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2 of 2 people found the following review helpful
5.0 out of 5 stars This book saved my life, 27 Feb 1997
By A Customer
This review is from: Writing Solid Code: Microsoft Techniques for Developing Bug-free C. Programs (Microsoft Programming Series) (Paperback)
Writing_Solid_Code and Code_Complete (both from Microsoft Press) are required reading for professional programmers. After reading WSC I revamped both my personal coding style and my overall attitude about writing programs that are safe, reliable and robust. The chapter on assertions is worth it's weight in gold. If were to to hire a programmer today. I would want someone who had read this book and who was enthusiastic about it.
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2 of 2 people found the following review helpful
5.0 out of 5 stars Read it., 14 Feb 1997
By A Customer
This review is from: Writing Solid Code: Microsoft Techniques for Developing Bug-free C. Programs (Microsoft Programming Series) (Paperback)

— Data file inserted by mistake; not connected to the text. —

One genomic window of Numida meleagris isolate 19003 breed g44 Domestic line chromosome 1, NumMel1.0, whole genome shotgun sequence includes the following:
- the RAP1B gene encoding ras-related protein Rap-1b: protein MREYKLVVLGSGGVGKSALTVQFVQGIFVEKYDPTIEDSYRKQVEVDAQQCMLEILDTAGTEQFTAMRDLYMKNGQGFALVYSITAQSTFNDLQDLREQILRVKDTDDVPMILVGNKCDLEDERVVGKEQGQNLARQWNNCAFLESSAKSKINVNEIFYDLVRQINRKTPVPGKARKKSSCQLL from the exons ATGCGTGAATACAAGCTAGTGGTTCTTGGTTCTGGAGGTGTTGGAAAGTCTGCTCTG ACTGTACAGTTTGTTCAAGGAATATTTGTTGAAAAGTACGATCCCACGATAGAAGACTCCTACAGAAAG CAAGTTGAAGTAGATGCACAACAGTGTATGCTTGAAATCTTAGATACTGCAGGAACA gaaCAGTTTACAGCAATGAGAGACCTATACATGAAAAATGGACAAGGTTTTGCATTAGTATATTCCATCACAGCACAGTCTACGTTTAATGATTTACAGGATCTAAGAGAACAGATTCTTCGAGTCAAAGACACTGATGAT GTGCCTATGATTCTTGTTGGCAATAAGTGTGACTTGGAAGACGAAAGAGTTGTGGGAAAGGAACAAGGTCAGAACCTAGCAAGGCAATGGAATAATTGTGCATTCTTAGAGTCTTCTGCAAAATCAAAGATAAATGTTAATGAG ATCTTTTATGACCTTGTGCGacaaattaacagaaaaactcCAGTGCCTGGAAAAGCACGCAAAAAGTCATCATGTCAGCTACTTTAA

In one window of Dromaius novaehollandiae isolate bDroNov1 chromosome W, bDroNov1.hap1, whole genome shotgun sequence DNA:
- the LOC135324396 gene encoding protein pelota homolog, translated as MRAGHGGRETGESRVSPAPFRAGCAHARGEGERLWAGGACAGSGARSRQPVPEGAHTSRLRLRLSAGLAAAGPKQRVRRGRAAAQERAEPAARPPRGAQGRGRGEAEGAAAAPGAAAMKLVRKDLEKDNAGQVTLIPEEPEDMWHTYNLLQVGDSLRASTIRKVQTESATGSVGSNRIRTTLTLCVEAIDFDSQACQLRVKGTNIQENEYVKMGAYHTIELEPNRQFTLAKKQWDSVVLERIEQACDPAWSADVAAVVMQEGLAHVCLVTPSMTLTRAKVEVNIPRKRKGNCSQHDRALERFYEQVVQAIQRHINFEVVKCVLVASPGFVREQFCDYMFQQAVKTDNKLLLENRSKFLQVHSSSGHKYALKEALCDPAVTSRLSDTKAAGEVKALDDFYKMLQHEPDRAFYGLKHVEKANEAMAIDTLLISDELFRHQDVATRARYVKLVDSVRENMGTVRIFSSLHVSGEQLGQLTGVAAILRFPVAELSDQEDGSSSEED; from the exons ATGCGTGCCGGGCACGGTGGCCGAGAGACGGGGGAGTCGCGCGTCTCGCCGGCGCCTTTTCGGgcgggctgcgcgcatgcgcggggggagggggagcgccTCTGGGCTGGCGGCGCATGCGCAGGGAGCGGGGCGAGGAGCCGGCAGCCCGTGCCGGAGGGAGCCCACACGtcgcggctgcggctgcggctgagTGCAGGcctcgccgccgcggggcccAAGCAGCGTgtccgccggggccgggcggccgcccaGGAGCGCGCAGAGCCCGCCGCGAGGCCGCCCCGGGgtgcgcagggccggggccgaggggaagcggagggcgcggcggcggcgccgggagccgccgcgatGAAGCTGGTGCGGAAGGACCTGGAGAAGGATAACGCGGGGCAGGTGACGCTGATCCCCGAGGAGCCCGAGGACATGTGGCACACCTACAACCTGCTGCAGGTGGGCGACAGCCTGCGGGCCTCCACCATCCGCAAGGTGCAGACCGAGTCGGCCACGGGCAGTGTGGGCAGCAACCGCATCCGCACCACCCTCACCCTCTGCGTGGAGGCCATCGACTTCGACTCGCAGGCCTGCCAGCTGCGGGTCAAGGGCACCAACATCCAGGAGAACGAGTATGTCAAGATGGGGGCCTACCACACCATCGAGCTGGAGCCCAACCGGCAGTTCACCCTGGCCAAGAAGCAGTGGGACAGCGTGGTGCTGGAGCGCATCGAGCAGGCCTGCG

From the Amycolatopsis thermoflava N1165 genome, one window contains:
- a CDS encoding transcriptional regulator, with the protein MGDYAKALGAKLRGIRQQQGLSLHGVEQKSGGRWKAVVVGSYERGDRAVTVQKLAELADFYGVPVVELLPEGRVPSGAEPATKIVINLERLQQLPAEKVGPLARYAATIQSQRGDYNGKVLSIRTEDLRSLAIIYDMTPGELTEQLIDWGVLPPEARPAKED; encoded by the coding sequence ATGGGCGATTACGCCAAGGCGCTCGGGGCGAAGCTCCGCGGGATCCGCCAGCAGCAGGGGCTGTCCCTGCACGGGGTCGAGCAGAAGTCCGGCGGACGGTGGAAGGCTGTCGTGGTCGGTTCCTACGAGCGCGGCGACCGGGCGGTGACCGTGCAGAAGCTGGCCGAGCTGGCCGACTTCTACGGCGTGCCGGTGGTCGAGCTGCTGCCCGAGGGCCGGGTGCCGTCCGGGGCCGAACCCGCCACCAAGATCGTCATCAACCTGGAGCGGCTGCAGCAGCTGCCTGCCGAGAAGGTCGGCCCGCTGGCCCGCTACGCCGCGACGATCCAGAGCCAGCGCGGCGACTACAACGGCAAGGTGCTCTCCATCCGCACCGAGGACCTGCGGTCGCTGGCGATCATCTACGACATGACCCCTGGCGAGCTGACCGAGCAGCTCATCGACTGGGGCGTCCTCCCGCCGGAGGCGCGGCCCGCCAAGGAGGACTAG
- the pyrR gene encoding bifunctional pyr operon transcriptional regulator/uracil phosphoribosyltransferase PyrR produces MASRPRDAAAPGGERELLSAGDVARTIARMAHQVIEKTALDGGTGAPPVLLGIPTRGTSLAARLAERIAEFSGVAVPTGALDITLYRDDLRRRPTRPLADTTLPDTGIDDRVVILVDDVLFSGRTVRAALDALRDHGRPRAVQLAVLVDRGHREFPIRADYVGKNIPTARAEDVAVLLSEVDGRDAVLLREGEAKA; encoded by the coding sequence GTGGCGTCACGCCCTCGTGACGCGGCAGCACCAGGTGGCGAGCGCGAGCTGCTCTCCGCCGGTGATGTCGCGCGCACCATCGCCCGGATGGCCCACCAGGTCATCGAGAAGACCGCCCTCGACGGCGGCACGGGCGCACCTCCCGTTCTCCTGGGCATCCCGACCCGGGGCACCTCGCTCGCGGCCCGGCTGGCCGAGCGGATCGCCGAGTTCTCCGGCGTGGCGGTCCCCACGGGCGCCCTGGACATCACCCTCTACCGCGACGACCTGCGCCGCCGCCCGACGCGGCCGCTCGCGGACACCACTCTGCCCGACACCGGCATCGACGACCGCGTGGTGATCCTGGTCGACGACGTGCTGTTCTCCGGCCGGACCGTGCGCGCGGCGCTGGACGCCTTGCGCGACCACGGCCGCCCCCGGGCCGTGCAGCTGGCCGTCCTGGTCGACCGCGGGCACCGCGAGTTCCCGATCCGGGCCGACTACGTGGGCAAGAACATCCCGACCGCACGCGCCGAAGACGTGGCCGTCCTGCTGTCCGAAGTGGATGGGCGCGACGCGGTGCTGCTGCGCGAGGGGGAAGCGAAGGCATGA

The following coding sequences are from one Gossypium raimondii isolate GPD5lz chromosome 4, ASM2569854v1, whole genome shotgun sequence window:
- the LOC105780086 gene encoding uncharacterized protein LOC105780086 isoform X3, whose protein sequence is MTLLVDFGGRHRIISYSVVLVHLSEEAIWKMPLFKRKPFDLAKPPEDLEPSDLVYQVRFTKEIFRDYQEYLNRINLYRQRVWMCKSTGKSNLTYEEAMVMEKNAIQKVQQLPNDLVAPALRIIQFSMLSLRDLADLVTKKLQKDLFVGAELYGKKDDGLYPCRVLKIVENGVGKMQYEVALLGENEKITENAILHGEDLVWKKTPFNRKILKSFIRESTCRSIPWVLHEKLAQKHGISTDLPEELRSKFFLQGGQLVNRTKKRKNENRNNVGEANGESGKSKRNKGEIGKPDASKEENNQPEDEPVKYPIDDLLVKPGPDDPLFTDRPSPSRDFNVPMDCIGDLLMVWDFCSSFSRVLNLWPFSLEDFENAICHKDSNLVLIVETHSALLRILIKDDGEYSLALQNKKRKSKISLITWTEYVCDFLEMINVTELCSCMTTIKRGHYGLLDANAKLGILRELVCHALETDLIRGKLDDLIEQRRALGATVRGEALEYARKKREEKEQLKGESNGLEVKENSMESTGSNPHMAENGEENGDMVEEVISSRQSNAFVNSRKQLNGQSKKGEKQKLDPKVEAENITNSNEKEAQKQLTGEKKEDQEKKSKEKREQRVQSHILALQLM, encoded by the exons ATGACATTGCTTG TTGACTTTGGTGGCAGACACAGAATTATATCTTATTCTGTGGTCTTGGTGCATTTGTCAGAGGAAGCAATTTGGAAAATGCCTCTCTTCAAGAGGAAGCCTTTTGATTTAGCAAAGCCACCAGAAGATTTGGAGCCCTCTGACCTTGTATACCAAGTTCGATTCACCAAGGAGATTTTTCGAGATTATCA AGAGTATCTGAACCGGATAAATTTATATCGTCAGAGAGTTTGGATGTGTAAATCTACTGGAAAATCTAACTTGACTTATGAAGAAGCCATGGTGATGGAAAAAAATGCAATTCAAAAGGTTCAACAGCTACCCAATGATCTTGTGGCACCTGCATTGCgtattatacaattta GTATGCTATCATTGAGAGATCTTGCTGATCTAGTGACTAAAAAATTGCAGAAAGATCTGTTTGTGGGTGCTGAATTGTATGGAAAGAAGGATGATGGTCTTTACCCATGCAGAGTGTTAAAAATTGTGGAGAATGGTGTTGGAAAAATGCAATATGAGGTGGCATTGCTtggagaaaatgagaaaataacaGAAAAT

I would hand this book to every newly hired programmer in the door, no matter their pedigree. This is the best book on straight ahead programming techniques I have read. Readers will find candid and valuable tips for day to day use, checklists for self-review or peer-review, and concrete examples of the whys and why nots. Worthwhile for newbies to old salts.
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7 of 8 people found the following review helpful
4.0 out of 5 stars This book should alter your approach to software development, 1 July 2000
By A Customer
This review is from: Writing Solid Code: Microsoft Techniques for Developing Bug-free C. Programs (Microsoft Programming Series) (Paperback)
First, I think this book is an excellent read. Books of this type are often full of dense content with wildly overdone examples. This often makes it difficult to come away with a good idea of what action to take personally. Steve Maguire does a good job of avoiding this. I found the book easy to read with a few relevant examples used only to support the text. The addition of a few personal anecdotes from Steve's development days at Microsoft added to the character and was used to clarify his arguments.